If you’re invited to a party at someone’s home (such as dinner or cocktails) its more considerate to take a fragrant candle or sweets or chocolates than flowers… most often the hostess will have already planned the flowers for the evening and it may be an inconvenience for her to have to find a vase and arrange flowers while also greeting other guests.
When you first accept the invitation think about who else will be there, you may want to find out from the host/hostess if there is someone they think you should meet so that you can do some research beforehand. And speaking of research before hand, it’s a good idea prepare a couple of anecdotes and/or comments on news and local events, in advance of the event, that way when you first arrive and may be feeling a little nervous you’ll be able to strike up a conversation with ease.
Also, find out what the dress code is and make every effort to comply. If you’re in doubt it’s always better to be overdressed than underdressed. First impressions count and you don’t want yours to say “I just couldn’t be bothered”.
Before you walk into the party or event do what I call the “60 second pre-flight check” Go into the nearest ‘restroom’ and check: a) your hair – back and front, b) your teeth – food/lipstick, c) your nose (for obvious reasons), d) buttons & zips and fastened and secure, e) for dandruff on your shoulders or collar, f) for stains on your tie or shirt. Trust me, you’ll feel so much more confident when you first walk in just knowing all these things are under control.
If attending a business social event remember it’s about people and making connections, not on consuming as much food and as many “free” drinks as you can. Make an effort to meet and talk to people, and on getting into conversations rather than on appeasing your hunger. Remember to treat others as you wish to be treated. Make eye contact and be fully present while having a discussion. No one wants to talk with someone who is always scanning the room for a better option. And when you do have to move on, don’t leave someone hanging. Politely close the conversation before continuing to another person or group.
When juggling drinks and finger food at a cocktail function try and keep your right hand free for shaking hands when you are introduced to someone, that way you don’t have to wipe your hand (from food residue or condensation from your glass) before extending it. A mentor of mine once taught me a great trick for juggling canapés and a drink while also leaving your right hand free. Take your cocktail napkin and put it between the ring and baby finger of your left hand. Then, spread your ring and middle fingers to act as a base for the canapes. Use your thumb and index finger to hold the stem or base of the glass.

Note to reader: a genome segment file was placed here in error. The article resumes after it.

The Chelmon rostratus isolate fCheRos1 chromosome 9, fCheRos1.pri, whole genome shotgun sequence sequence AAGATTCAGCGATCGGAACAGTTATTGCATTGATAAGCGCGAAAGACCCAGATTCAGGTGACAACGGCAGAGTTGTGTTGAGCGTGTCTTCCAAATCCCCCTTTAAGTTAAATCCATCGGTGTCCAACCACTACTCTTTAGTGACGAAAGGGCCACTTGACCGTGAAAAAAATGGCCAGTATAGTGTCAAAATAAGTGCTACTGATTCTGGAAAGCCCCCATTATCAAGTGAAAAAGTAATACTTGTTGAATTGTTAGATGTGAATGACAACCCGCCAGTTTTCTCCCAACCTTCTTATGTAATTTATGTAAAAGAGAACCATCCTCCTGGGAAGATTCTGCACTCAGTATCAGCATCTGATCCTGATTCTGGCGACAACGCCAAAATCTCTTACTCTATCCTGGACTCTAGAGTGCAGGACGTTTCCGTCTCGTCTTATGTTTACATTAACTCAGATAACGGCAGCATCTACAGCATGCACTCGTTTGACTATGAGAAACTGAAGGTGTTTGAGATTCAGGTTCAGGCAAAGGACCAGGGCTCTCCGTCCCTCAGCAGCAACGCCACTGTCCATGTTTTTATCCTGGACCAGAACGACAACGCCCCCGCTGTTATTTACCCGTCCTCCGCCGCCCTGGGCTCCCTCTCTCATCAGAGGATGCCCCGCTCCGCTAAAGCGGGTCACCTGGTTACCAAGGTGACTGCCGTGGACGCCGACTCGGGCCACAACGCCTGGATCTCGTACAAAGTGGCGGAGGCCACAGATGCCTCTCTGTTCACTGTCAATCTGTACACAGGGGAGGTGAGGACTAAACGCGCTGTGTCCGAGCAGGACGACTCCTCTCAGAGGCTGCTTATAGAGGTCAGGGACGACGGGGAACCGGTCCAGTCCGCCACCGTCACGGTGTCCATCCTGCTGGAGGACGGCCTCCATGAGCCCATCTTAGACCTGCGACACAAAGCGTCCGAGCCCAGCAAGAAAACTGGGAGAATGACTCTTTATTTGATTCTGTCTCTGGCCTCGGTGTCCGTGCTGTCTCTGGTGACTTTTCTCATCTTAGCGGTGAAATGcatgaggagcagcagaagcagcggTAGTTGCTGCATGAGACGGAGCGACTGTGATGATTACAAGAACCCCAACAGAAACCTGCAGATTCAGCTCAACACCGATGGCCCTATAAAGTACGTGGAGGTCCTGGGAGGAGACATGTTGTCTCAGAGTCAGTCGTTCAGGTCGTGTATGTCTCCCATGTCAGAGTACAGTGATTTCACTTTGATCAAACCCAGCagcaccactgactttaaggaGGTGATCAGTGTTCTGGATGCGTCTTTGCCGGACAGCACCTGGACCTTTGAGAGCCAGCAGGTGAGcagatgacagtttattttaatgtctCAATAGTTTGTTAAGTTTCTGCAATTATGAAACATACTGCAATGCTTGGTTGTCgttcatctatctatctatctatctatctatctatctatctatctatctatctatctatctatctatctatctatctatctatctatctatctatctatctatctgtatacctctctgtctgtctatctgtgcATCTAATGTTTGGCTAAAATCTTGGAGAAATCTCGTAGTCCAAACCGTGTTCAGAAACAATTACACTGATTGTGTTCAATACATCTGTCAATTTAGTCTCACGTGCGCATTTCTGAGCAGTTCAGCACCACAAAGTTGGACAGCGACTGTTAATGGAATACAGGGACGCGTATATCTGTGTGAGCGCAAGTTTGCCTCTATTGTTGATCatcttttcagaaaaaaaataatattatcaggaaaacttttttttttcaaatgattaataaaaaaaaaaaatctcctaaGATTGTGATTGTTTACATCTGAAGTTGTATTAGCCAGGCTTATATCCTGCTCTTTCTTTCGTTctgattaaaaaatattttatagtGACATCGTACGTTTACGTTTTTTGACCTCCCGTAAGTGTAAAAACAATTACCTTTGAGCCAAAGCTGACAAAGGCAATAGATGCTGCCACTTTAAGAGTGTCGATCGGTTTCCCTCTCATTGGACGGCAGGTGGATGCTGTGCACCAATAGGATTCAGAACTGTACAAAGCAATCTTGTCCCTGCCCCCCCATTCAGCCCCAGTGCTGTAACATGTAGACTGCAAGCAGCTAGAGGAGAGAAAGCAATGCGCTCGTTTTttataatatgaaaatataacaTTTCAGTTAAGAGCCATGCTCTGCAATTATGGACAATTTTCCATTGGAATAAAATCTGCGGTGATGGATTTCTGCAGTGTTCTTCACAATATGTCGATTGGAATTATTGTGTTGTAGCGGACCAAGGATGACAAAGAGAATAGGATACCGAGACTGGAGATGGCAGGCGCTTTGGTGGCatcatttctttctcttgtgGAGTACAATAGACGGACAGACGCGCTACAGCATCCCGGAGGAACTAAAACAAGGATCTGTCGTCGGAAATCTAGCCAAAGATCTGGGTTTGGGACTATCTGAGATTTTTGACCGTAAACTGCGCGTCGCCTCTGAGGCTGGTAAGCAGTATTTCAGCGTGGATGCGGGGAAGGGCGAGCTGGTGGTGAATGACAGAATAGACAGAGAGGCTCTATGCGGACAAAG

And further on canapés, avoid anything drippy, messy to eat or more than a neat mouthful, remember you’re at a business function not hanging out with your mates, and the mess you could make with these items might make you memorable for the wrong reasons. And remember its never OK to double dip! While food served on toothpicks or cocktail sticks may keep your fingers clean, there is the problem of what to do with those sticks. Don’t litter, and definitely don’t put them back on the serving tray (unless there’s a receptacle specifically for this purpose); it is unappetising to others and it’s unhygienic. If no containers have been provided for the toothpicks, put them in a dish or on the tray only when the wait staff are collecting empty glasses. If nothing is available, wrap the toothpicks in a napkin and dispose of them later.
Remember to get around to all those you wanted to meet and to keep your business cards in an easy to reach place….no hunting through the contents of an overstuffed bag or delving through every pocket. Also, don’t go handing business cards out to all and sundry without any indication of interest. Make an effort to at least introduce yourself and have a short conversation before offering your card. When you receive a business card, look at it and back at the giver before putting it away… its only polite.
Do remember to thank your host/hostess graciously before you leave. And lastly, I know I don’t have to say it but if you’ve had to much to drink, please don’t drive.
Enjoy, be respectful and be memorable (for the right reasons) this party season.